Vegetable and herb seeds will be available at Stratford library

Thanks to a partnership between the Local Community Food Centre (LCFC) and the Stratford Public Library, a new seed library is set to take root.

Following its launch Wednesday evening, the seed library will allow gardeners to “check out” packets of seeds for a variety of vegetables and herbs and grow them in their home or community gardens – as long as they promise to donate the seeds from their harvest to the library’s collection.

“People are growing out seeds in their garden plots, so at the end of the year they can save the seeds, and then they can plant them again next year or they can share them with their seed library,” said Katie Mcleod, the LCFC’s greenhouse coordinator. “So it’s looking at the whole cycle of gardening, and rather than going out and buying seeds, you can learn how to save seeds.”

As it turns out, the practice of saving seeds has a number of benefits over buying them commercially.

“As the generations of seeds go out and come back in, we develop varieties that are hearty to the region,” said Derek Barnes, the LCFC’s manager of community outreach and communications. “So commercial seeds that are conducive to temperature variances and pests – we’re now developing seed varieties that are specifically suitable for our region.

“…And you don’t get that otherwise because people are buying from the store, and those are shipped from who knows where.”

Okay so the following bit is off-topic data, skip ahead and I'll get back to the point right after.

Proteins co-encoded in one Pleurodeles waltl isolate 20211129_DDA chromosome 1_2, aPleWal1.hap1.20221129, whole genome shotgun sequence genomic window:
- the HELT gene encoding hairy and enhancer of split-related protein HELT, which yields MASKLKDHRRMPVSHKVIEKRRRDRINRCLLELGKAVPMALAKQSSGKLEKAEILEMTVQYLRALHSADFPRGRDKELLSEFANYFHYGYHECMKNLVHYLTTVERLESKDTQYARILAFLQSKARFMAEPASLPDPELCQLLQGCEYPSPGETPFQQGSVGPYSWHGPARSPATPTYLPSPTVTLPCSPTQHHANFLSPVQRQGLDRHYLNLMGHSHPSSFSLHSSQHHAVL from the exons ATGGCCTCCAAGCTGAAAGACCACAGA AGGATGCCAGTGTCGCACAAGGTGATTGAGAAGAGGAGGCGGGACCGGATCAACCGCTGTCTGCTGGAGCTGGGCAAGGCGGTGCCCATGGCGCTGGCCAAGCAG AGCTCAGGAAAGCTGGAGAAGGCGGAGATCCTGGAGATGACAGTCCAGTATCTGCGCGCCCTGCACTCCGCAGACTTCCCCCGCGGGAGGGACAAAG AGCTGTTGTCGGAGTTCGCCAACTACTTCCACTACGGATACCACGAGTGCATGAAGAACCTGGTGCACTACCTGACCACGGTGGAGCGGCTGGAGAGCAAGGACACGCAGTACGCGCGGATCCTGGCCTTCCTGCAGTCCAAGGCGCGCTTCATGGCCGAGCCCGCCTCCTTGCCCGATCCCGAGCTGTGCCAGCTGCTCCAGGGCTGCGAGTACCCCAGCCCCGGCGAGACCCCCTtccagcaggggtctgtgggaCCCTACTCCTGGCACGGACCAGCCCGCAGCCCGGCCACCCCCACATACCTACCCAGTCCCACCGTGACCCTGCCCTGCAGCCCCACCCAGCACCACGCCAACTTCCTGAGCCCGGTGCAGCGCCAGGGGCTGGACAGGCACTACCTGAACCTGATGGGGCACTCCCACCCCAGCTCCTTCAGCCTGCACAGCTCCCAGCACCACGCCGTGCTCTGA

Saving and sharing seeds, Barnes continued, is also a great way to get to know the neighbours, learn from one another, and even save a little money, as the seeds from the library are free of charge and a library card is not required.

The seed library can also offer varieties of seeds that aren’t commercially available.

“The heirloom seeds… would have been used in previous generations – so for instance by Canadian settlers or Indigenous people,” said Robyn Godfrey, adults collection and outreach librarian at the Stratford Public Library. “So they hope to have them open pollinated, non-GMO, non-pesticide.”

“There’s one man who’s involved in our garden who is going to use seeds from his late mother – he’s going to plant tomato seeds she had saved before she passed away,” Mcleod added. “So these seeds are really important to him, and he’s going to sort of continue his mother’s legacy.”

To get Stratford’s collection started, both Mcleod and Godfrey reached out to organizations in the U.S. that donate seeds to new seed libraries. Now, with approximately 150 seed packets in its collection, the seed library will allow gardeners to begin planting in the spring. Come harvest season, donations to the seed library can be dropped off at the LCFC, where staff and volunteers will sort and package them.

Both the LCFC and the library will also have resources, experts and training available to ensure even the most amateur gardeners will know what to do with the seeds they check out.

“There’s a binder here available at the library for anyone who wants to get further information, which includes a reading list that Katie provided,” Godfrey said. “…The book list is available on our online catalogue. The books we’ve selected are specifically about growing your own food, growing heirloom seeds and saving seeds.”

The LCFC will also be running a number of programs intended to help gardeners make good use of the seed library.

At the seed library’s launch event Wednesday at 6:30 p.m., Mcleod will kick off the Stratford library’s Let’s Do It series with a presentation on microgreens.

“What people need to know is that people can learn to grow them at home. They’re very simple to grow, it doesn’t require a lot of equipment, you can grow them on your countertop, and we’re going to talk about why they’re good for you,” Mcleod said.